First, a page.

This is part of my trip report on my Middle East visit last week. I have already looked at the Qatar Airways Premium Lounge at Heathrow Terminal 4 and Qatar Airways A380 Business Class.
This article is not so much a report, more like joining a few dots before the main story continues tomorrow ….
You will remember that I was in Hamad International Airport in Doha after arriving from London:
I headed up to the Al Mourjan Business Lounge. This is an excellent facility but, as I reviewed it in depth 16 months ago, I won’t repeat myself.
It remains a very impressive, although overtly large, lounge with excellent food and drink. They seem to have stopped serving Krug now, however.
The connection time to my Ras al-Khaimah flight was short. I was upgraded to First Class at the gate (this had been pre-arranged with Qatar as part of my press ticket, subject to availability). It turned out that I was the only person in First Class:
I did a full review of Qatar Airways regional First Class just before Christmas so I won’t repeat myself. This time the meal, for what was the equivalent of a London to Paris flight, was the prawn dish below.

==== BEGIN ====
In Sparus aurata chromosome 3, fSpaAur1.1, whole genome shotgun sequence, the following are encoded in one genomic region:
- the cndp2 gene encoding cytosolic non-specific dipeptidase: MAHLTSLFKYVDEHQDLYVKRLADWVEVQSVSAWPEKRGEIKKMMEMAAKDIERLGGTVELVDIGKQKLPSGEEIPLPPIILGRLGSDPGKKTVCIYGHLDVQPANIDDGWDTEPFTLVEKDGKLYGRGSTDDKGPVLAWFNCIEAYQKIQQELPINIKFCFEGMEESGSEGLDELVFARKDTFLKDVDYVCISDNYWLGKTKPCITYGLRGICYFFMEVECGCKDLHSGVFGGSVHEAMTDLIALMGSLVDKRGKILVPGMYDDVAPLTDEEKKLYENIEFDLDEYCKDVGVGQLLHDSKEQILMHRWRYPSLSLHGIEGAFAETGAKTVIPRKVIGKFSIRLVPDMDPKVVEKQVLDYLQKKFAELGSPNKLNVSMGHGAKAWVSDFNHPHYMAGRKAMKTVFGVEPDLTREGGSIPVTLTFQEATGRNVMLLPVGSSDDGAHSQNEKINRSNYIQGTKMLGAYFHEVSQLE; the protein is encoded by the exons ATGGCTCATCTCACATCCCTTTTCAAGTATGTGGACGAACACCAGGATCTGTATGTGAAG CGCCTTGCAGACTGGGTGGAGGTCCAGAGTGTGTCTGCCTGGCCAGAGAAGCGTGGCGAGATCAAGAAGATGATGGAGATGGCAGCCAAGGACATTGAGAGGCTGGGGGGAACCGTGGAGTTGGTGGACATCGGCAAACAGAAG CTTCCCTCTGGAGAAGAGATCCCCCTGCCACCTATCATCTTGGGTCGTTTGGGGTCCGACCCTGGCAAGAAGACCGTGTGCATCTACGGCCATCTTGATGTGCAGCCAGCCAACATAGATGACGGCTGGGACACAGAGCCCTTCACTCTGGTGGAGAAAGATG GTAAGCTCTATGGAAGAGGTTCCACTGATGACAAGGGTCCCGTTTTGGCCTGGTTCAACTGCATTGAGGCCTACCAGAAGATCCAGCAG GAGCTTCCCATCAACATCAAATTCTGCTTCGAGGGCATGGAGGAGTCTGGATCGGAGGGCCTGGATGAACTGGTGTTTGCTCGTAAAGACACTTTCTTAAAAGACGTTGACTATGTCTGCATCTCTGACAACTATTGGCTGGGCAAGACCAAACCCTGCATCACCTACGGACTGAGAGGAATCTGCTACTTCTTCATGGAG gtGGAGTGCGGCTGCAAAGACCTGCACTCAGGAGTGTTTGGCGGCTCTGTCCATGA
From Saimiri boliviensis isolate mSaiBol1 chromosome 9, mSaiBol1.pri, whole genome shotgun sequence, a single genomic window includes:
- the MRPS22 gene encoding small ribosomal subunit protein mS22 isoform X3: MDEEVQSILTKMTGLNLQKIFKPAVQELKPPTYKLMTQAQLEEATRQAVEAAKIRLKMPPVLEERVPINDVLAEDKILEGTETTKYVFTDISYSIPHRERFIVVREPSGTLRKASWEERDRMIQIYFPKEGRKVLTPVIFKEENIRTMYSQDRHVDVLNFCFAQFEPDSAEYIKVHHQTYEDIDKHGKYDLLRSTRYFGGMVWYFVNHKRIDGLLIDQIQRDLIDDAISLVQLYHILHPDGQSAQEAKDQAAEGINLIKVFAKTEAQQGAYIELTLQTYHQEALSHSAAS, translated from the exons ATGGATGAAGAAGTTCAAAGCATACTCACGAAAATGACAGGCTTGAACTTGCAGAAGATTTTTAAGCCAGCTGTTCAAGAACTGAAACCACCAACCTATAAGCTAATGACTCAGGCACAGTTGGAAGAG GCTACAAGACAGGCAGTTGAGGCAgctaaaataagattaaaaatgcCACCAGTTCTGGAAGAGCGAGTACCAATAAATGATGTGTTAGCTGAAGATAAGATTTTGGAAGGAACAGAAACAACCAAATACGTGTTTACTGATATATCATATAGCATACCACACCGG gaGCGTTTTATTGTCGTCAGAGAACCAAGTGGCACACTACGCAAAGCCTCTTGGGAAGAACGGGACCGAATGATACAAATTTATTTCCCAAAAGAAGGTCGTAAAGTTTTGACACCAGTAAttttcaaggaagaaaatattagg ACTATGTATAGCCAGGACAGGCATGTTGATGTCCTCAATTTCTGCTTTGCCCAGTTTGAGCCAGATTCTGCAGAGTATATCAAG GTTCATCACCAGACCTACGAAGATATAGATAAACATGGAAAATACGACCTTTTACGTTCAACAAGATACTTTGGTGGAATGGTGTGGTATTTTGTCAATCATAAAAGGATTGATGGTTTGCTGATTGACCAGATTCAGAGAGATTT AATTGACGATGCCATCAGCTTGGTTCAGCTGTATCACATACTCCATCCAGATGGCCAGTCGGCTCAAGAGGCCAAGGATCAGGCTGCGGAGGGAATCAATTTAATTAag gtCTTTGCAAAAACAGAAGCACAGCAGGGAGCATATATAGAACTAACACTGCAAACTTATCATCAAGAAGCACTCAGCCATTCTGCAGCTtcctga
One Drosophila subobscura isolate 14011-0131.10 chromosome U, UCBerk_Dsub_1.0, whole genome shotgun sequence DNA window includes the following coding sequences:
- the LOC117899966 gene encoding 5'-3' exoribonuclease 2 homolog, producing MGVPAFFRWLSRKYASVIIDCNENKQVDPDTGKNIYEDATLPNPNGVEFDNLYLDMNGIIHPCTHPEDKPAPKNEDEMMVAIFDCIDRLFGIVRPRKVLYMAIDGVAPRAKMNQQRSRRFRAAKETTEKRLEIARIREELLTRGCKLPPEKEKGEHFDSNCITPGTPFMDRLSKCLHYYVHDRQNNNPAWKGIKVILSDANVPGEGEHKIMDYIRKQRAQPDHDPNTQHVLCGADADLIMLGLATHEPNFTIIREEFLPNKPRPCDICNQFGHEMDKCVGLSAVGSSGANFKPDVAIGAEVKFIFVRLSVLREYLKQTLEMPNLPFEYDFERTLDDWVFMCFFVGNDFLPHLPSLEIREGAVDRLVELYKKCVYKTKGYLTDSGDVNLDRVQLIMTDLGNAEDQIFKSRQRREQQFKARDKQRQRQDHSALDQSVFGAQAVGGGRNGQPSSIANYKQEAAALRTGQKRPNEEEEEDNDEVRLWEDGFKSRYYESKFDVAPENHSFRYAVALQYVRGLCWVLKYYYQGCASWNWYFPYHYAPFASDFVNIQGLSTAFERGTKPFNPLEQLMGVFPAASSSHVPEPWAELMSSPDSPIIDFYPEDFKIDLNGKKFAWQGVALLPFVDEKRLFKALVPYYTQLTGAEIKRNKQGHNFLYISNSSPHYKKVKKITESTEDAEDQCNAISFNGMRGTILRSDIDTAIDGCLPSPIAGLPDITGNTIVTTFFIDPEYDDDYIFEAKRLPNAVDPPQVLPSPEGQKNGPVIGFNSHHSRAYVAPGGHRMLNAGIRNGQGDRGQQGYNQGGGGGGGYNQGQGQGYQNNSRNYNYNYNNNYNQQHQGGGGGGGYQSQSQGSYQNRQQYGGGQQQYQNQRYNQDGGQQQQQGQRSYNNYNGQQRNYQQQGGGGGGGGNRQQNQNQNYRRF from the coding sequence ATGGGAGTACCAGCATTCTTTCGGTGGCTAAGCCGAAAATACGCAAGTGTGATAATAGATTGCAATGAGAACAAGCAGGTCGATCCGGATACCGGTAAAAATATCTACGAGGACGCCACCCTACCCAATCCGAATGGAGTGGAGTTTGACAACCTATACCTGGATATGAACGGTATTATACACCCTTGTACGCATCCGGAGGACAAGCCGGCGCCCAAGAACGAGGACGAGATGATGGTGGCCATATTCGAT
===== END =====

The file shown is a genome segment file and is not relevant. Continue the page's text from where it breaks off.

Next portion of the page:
At Ras al-Khaimah we were bussed to the terminal. One bus turned up – possibly the only bus they have! The crew had closed the curtains between First and Economy. I disembarked the aircraft, got onto the bus, and off it went on the 100 metre trip to the terminal. It dropped me off and drove back to the plane to collect the other 30 or so passengers ….
Visiting Ras al-Khaimah airport is not like visiting Dubai International, Abu Dhabi or Hamad International. It is like visiting London City Airport circa 1985. When you were in Hamad International – one of the longest free-standing buildings in the world – 45 minutes earlier, you can’t help but feel a little strange. It felt like arriving in the Caribbean.
With only a handful of flights per day, the immigration staff were not busy. I was through in record time (I could have walked through the terminal in 20 seconds were it not for the immigration desks) and into a taxi for the £12 ride to the Waldorf-Astoria hotel.
I first visited Dubai in 1997 when I was working on the financing of a chemical plant at Jebel Ali. At that time, there was a long stretch of desert between the city and Jebel Ali, a gap which no longer exists. This is what Dubai was like in the late 1990’s:
This is, to be honest, what I expected to see as I drove through Ras al-Khaimah. In truth, this is probably a picture of what Ras will be like in 10 years time. It is, today, a very low rise city and the drive reminded me of driving holidays in small-town USA from my youth.
To be continued ….